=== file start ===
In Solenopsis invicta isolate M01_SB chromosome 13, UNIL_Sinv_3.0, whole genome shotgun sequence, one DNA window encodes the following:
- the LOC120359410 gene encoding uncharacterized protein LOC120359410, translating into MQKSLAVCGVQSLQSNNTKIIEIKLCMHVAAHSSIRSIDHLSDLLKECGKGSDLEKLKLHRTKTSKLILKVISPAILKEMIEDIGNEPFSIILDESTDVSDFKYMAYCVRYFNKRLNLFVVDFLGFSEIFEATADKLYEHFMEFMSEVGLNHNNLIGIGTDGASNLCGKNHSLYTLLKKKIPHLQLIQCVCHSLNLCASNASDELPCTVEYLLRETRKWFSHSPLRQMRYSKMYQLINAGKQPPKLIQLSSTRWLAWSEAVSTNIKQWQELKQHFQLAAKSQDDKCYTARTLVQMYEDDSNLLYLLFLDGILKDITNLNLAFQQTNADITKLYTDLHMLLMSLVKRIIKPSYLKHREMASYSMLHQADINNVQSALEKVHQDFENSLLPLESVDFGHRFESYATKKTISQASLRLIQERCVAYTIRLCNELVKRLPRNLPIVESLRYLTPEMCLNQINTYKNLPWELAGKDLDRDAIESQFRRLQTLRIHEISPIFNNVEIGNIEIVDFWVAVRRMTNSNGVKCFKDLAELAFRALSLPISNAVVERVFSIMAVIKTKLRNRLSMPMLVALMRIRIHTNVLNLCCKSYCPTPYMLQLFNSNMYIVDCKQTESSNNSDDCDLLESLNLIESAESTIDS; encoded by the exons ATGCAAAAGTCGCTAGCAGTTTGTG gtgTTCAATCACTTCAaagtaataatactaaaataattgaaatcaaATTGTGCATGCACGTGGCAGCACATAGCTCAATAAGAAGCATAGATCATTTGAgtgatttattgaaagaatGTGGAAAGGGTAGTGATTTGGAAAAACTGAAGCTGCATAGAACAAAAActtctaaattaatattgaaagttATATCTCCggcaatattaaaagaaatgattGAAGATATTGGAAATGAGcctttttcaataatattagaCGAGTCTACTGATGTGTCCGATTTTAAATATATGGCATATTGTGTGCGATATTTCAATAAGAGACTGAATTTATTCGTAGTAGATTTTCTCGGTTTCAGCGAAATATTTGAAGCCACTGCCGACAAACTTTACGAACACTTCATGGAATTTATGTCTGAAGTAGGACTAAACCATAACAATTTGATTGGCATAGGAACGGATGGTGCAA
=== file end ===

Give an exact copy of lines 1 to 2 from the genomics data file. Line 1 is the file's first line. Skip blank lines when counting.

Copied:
In Solenopsis invicta isolate M01_SB chromosome 13, UNIL_Sinv_3.0, whole genome shotgun sequence, one DNA window encodes the following:
- the LOC120359410 gene encoding uncharacterized protein LOC120359410, translating into MQKSLAVCGVQSLQSNNTKIIEIKLCMHVAAHSSIRSIDHLSDLLKECGKGSDLEKLKLHRTKTSKLILKVISPAILKEMIEDIGNEPFSIILDESTDVSDFKYMAYCVRYFNKRLNLFVVDFLGFSEIFEATADKLYEHFMEFMSEVGLNHNNLIGIGTDGASNLCGKNHSLYTLLKKKIPHLQLIQCVCHSLNLCASNASDELPCTVEYLLRETRKWFSHSPLRQMRYSKMYQLINAGKQPPKLIQLSSTRWLAWSEAVSTNIKQWQELKQHFQLAAKSQDDKCYTARTLVQMYEDDSNLLYLLFLDGILKDITNLNLAFQQTNADITKLYTDLHMLLMSLVKRIIKPSYLKHREMASYSMLHQADINNVQSALEKVHQDFENSLLPLESVDFGHRFESYATKKTISQASLRLIQERCVAYTIRLCNELVKRLPRNLPIVESLRYLTPEMCLNQINTYKNLPWELAGKDLDRDAIESQFRRLQTLRIHEISPIFNNVEIGNIEIVDFWVAVRRMTNSNGVKCFKDLAELAFRALSLPISNAVVERVFSIMAVIKTKLRNRLSMPMLVALMRIRIHTNVLNLCCKSYCPTPYMLQLFNSNMYIVDCKQTESSNNSDDCDLLESLNLIESAESTIDS; encoded by the exons ATGCAAAAGTCGCTAGCAGTTTGTG gtgTTCAATCACTTCAaagtaataatactaaaataattgaaatcaaATTGTGCATGCACGTGGCAGCACATAGCTCAATAAGAAGCATAGATCATTTGAgtgatttattgaaagaatGTGGAAAGGGTAGTGATTTGGAAAAACTGAAGCTGCATAGAACAAAAActtctaaattaatattgaaagttATATCTCCggcaatattaaaagaaatgattGAAGATATTGGAAATGAGcctttttcaataatattagaCGAGTCTACTGATGTGTCCGATTTTAAATATATGGCATATTGTGTGCGATATTTCAATAAGAGACTGAATTTATTCGTAGTAGATTTTCTCGGTTTCAGCGAAATATTTGAAGCCACTGCCGACAAACTTTACGAACACTTCATGGAATTTATGTCTGAAGTAGGACTAAACCATAACAATTTGATTGGCATAGGAACGGATGGTGCAA